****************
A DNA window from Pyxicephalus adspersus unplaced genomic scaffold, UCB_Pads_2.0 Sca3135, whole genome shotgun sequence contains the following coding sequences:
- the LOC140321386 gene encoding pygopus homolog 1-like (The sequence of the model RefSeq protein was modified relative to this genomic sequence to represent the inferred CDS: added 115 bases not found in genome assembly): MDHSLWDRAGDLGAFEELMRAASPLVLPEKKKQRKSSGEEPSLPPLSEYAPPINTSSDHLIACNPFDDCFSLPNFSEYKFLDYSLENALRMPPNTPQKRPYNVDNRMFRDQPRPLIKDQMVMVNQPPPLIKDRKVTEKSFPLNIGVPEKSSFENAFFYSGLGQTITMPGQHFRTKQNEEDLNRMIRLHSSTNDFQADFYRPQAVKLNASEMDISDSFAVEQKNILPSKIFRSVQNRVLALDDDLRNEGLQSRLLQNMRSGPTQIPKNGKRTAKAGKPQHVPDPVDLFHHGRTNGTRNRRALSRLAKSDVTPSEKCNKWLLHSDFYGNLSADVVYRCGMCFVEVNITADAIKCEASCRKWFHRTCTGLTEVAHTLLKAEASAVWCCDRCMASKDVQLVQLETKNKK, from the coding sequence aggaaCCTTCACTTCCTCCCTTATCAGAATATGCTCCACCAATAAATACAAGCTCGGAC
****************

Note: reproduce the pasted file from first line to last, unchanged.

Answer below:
A DNA window from Pyxicephalus adspersus unplaced genomic scaffold, UCB_Pads_2.0 Sca3135, whole genome shotgun sequence contains the following coding sequences:
- the LOC140321386 gene encoding pygopus homolog 1-like (The sequence of the model RefSeq protein was modified relative to this genomic sequence to represent the inferred CDS: added 115 bases not found in genome assembly): MDHSLWDRAGDLGAFEELMRAASPLVLPEKKKQRKSSGEEPSLPPLSEYAPPINTSSDHLIACNPFDDCFSLPNFSEYKFLDYSLENALRMPPNTPQKRPYNVDNRMFRDQPRPLIKDQMVMVNQPPPLIKDRKVTEKSFPLNIGVPEKSSFENAFFYSGLGQTITMPGQHFRTKQNEEDLNRMIRLHSSTNDFQADFYRPQAVKLNASEMDISDSFAVEQKNILPSKIFRSVQNRVLALDDDLRNEGLQSRLLQNMRSGPTQIPKNGKRTAKAGKPQHVPDPVDLFHHGRTNGTRNRRALSRLAKSDVTPSEKCNKWLLHSDFYGNLSADVVYRCGMCFVEVNITADAIKCEASCRKWFHRTCTGLTEVAHTLLKAEASAVWCCDRCMASKDVQLVQLETKNKK, from the coding sequence aggaaCCTTCACTTCCTCCCTTATCAGAATATGCTCCACCAATAAATACAAGCTCGGAC